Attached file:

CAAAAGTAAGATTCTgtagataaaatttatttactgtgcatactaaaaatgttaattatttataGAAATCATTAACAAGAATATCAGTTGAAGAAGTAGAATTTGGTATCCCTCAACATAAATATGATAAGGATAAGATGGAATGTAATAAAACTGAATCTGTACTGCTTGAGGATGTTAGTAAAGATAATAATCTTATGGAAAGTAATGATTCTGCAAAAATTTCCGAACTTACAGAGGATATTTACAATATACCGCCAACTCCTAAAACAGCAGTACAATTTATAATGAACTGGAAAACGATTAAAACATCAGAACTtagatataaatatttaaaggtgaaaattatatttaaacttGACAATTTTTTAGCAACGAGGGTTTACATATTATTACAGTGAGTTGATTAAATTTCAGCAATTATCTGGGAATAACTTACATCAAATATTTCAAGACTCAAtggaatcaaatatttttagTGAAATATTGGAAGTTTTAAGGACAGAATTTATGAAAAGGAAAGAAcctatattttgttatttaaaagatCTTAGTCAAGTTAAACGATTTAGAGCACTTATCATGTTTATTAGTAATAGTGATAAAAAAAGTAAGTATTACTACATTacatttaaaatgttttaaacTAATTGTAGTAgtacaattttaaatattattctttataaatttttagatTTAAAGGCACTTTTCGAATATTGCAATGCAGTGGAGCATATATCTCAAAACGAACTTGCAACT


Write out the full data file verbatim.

CAAAAGTAAGATTCTgtagataaaatttatttactgtgcatactaaaaatgttaattatttataGAAATCATTAACAAGAATATCAGTTGAAGAAGTAGAATTTGGTATCCCTCAACATAAATATGATAAGGATAAGATGGAATGTAATAAAACTGAATCTGTACTGCTTGAGGATGTTAGTAAAGATAATAATCTTATGGAAAGTAATGATTCTGCAAAAATTTCCGAACTTACAGAGGATATTTACAATATACCGCCAACTCCTAAAACAGCAGTACAATTTATAATGAACTGGAAAACGATTAAAACATCAGAACTtagatataaatatttaaaggtgaaaattatatttaaacttGACAATTTTTTAGCAACGAGGGTTTACATATTATTACAGTGAGTTGATTAAATTTCAGCAATTATCTGGGAATAACTTACATCAAATATTTCAAGACTCAAtggaatcaaatatttttagTGAAATATTGGAAGTTTTAAGGACAGAATTTATGAAAAGGAAAGAAcctatattttgttatttaaaagatCTTAGTCAAGTTAAACGATTTAGAGCACTTATCATGTTTATTAGTAATAGTGATAAAAAAAGTAAGTATTACTACATTacatttaaaatgttttaaacTAATTGTAGTAgtacaattttaaatattattctttataaatttttagatTTAAAGGCACTTTTCGAATATTGCAATGCAGTGGAGCATATATCTCAAAACGAACTTGCAACT